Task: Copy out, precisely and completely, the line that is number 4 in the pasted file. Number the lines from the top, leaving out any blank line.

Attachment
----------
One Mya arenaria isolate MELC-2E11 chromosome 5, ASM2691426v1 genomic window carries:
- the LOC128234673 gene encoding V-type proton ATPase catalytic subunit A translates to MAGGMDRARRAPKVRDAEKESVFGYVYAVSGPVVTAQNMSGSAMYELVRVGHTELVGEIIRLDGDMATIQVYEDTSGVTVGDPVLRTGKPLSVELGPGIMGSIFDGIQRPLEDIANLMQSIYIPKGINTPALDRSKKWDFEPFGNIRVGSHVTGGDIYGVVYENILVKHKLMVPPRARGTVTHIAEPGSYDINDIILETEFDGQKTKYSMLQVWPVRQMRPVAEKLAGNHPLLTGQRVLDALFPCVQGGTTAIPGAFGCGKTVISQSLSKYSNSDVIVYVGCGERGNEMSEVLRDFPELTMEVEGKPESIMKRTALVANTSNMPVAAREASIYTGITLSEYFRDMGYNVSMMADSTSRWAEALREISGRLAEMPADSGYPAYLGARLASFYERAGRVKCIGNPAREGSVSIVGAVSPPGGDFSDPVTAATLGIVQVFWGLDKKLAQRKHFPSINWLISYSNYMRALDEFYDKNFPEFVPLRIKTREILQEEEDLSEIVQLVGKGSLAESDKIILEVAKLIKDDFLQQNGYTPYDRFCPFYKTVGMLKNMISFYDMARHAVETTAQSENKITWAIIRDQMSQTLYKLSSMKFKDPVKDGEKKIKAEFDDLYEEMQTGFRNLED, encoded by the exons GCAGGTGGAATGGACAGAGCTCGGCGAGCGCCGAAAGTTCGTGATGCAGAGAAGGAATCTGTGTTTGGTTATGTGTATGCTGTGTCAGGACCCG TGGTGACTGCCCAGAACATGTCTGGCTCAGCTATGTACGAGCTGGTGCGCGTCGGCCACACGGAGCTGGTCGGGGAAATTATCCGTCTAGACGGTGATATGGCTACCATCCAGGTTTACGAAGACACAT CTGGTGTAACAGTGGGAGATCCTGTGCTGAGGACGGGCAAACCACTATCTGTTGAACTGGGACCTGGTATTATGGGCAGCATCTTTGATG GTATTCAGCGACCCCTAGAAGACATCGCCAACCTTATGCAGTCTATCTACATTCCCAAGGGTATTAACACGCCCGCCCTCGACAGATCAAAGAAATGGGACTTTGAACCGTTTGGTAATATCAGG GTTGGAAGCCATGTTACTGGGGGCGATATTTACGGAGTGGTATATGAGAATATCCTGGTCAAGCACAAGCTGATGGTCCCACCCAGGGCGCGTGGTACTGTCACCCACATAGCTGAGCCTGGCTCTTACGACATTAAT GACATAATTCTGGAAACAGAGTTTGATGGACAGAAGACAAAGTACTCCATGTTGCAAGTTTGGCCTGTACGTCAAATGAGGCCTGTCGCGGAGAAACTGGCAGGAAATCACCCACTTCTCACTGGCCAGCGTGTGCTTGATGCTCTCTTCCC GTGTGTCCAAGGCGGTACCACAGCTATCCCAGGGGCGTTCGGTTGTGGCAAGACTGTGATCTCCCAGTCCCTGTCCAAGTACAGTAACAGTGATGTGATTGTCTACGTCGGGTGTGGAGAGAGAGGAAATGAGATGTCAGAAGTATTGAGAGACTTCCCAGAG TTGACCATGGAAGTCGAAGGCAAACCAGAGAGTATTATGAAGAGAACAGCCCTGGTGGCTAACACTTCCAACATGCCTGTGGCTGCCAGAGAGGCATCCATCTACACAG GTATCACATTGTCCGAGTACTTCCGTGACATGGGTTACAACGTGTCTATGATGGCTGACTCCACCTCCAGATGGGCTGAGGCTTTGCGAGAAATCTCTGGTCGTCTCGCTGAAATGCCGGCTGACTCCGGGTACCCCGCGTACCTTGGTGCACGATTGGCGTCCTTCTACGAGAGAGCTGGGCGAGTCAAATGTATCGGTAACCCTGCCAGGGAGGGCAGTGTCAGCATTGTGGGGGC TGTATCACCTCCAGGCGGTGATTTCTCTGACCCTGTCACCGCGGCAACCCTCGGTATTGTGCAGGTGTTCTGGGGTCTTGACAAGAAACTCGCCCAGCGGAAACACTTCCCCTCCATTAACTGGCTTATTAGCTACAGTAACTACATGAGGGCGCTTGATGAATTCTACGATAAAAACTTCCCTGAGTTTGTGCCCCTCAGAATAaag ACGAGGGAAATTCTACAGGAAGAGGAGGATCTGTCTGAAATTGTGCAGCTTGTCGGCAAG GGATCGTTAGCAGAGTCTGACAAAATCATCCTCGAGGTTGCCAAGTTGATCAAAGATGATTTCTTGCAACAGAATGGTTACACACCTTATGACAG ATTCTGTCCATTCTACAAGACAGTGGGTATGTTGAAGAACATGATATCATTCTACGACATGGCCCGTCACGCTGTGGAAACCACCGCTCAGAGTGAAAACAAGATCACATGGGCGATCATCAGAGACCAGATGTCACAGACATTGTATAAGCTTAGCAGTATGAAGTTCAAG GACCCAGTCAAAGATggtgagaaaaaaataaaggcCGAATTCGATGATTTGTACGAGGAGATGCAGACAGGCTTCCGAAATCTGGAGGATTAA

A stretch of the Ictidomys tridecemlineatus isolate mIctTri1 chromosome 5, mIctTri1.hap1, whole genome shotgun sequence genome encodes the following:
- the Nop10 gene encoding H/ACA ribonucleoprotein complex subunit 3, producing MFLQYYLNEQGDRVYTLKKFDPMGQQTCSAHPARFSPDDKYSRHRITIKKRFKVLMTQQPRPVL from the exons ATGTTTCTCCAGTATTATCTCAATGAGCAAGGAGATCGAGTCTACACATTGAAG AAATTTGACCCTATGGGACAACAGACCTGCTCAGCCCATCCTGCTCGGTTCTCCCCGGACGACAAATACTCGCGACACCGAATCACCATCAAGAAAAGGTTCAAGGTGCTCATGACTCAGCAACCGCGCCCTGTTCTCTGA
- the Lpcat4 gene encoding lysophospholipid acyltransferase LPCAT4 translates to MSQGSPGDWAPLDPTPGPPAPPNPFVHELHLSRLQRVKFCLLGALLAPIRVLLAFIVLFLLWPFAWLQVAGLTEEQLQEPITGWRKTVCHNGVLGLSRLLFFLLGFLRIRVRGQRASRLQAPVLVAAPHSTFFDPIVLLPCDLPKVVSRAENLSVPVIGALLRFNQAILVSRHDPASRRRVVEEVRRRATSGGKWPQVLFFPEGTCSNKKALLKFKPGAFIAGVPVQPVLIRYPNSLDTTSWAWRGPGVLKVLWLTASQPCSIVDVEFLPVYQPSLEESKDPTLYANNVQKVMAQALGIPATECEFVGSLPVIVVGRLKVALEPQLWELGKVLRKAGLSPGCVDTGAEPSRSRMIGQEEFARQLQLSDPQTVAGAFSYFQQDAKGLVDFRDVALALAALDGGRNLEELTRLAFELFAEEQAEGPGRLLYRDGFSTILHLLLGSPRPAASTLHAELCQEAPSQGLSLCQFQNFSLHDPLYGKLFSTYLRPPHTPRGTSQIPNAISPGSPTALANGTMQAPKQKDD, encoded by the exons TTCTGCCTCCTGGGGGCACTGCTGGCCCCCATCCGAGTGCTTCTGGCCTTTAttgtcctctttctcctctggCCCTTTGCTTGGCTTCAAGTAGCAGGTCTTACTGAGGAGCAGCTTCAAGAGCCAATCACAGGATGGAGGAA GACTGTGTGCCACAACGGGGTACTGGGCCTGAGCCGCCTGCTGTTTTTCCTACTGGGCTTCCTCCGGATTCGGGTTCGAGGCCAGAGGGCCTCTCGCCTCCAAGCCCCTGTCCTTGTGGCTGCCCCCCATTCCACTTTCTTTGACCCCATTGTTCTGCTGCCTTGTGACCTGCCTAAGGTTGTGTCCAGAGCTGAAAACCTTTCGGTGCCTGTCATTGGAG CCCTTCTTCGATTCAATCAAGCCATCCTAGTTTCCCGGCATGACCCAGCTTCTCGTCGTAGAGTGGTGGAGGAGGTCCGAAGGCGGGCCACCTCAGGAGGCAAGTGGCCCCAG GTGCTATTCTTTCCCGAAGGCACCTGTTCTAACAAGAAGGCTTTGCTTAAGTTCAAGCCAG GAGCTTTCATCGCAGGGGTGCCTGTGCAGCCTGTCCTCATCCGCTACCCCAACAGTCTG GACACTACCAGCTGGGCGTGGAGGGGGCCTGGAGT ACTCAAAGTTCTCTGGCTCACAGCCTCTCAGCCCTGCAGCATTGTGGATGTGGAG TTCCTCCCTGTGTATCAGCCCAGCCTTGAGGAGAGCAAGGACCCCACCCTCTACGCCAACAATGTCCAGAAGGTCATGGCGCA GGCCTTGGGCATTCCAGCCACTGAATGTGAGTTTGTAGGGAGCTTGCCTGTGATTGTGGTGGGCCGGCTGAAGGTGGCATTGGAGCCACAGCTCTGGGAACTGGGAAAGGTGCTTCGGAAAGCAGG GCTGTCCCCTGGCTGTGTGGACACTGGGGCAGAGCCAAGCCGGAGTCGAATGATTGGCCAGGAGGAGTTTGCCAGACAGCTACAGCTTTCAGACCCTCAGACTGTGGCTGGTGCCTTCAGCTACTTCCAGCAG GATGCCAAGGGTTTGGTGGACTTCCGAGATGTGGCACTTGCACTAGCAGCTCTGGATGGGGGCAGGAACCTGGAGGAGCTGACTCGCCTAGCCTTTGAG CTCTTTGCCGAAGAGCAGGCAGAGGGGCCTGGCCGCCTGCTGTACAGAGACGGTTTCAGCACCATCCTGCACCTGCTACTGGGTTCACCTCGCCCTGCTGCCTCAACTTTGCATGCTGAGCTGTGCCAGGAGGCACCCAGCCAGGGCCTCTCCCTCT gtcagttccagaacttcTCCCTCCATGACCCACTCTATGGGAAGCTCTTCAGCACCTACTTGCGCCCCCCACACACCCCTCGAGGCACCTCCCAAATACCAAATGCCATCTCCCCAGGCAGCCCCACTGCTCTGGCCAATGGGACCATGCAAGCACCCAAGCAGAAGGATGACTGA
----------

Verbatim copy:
- the Nop10 gene encoding H/ACA ribonucleoprotein complex subunit 3, producing MFLQYYLNEQGDRVYTLKKFDPMGQQTCSAHPARFSPDDKYSRHRITIKKRFKVLMTQQPRPVL from the exons ATGTTTCTCCAGTATTATCTCAATGAGCAAGGAGATCGAGTCTACACATTGAAG AAATTTGACCCTATGGGACAACAGACCTGCTCAGCCCATCCTGCTCGGTTCTCCCCGGACGACAAATACTCGCGACACCGAATCACCATCAAGAAAAGGTTCAAGGTGCTCATGACTCAGCAACCGCGCCCTGTTCTCTGA